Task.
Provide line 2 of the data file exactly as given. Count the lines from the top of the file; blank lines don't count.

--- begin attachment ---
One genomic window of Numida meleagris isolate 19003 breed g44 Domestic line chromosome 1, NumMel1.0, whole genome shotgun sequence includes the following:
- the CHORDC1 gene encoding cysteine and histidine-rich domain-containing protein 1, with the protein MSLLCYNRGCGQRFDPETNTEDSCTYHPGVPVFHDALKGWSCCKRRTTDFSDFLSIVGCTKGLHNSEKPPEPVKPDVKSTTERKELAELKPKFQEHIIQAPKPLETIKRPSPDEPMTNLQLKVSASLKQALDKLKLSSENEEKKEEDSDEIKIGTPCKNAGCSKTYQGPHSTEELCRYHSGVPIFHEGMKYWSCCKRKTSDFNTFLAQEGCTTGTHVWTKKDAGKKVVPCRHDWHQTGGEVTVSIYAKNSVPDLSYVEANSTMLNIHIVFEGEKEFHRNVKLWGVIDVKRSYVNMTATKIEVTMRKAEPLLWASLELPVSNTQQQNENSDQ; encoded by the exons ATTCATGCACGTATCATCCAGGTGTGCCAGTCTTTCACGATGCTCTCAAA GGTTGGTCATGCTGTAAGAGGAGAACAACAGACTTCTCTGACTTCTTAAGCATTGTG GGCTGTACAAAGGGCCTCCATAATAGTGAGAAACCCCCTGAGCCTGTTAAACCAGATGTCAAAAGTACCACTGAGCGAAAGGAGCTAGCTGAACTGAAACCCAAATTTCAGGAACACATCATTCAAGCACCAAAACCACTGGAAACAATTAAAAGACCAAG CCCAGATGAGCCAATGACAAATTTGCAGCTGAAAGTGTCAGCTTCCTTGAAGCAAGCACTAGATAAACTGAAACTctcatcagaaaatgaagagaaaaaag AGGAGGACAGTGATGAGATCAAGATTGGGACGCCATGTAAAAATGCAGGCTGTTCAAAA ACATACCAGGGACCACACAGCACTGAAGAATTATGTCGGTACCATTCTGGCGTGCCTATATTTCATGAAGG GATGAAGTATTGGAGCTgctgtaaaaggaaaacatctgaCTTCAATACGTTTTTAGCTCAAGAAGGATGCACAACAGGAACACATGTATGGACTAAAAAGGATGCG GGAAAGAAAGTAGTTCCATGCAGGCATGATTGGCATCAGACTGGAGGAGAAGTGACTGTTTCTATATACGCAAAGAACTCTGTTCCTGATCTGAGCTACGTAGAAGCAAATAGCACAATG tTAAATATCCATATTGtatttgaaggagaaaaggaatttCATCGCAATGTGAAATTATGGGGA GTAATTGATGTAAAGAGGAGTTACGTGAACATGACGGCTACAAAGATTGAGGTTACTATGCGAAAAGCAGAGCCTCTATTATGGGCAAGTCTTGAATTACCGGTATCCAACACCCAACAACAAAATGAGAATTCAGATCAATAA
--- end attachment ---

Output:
- the CHORDC1 gene encoding cysteine and histidine-rich domain-containing protein 1, with the protein MSLLCYNRGCGQRFDPETNTEDSCTYHPGVPVFHDALKGWSCCKRRTTDFSDFLSIVGCTKGLHNSEKPPEPVKPDVKSTTERKELAELKPKFQEHIIQAPKPLETIKRPSPDEPMTNLQLKVSASLKQALDKLKLSSENEEKKEEDSDEIKIGTPCKNAGCSKTYQGPHSTEELCRYHSGVPIFHEGMKYWSCCKRKTSDFNTFLAQEGCTTGTHVWTKKDAGKKVVPCRHDWHQTGGEVTVSIYAKNSVPDLSYVEANSTMLNIHIVFEGEKEFHRNVKLWGVIDVKRSYVNMTATKIEVTMRKAEPLLWASLELPVSNTQQQNENSDQ; encoded by the exons ATTCATGCACGTATCATCCAGGTGTGCCAGTCTTTCACGATGCTCTCAAA GGTTGGTCATGCTGTAAGAGGAGAACAACAGACTTCTCTGACTTCTTAAGCATTGTG GGCTGTACAAAGGGCCTCCATAATAGTGAGAAACCCCCTGAGCCTGTTAAACCAGATGTCAAAAGTACCACTGAGCGAAAGGAGCTAGCTGAACTGAAACCCAAATTTCAGGAACACATCATTCAAGCACCAAAACCACTGGAAACAATTAAAAGACCAAG CCCAGATGAGCCAATGACAAATTTGCAGCTGAAAGTGTCAGCTTCCTTGAAGCAAGCACTAGATAAACTGAAACTctcatcagaaaatgaagagaaaaaag AGGAGGACAGTGATGAGATCAAGATTGGGACGCCATGTAAAAATGCAGGCTGTTCAAAA ACATACCAGGGACCACACAGCACTGAAGAATTATGTCGGTACCATTCTGGCGTGCCTATATTTCATGAAGG GATGAAGTATTGGAGCTgctgtaaaaggaaaacatctgaCTTCAATACGTTTTTAGCTCAAGAAGGATGCACAACAGGAACACATGTATGGACTAAAAAGGATGCG GGAAAGAAAGTAGTTCCATGCAGGCATGATTGGCATCAGACTGGAGGAGAAGTGACTGTTTCTATATACGCAAAGAACTCTGTTCCTGATCTGAGCTACGTAGAAGCAAATAGCACAATG tTAAATATCCATATTGtatttgaaggagaaaaggaatttCATCGCAATGTGAAATTATGGGGA GTAATTGATGTAAAGAGGAGTTACGTGAACATGACGGCTACAAAGATTGAGGTTACTATGCGAAAAGCAGAGCCTCTATTATGGGCAAGTCTTGAATTACCGGTATCCAACACCCAACAACAAAATGAGAATTCAGATCAATAA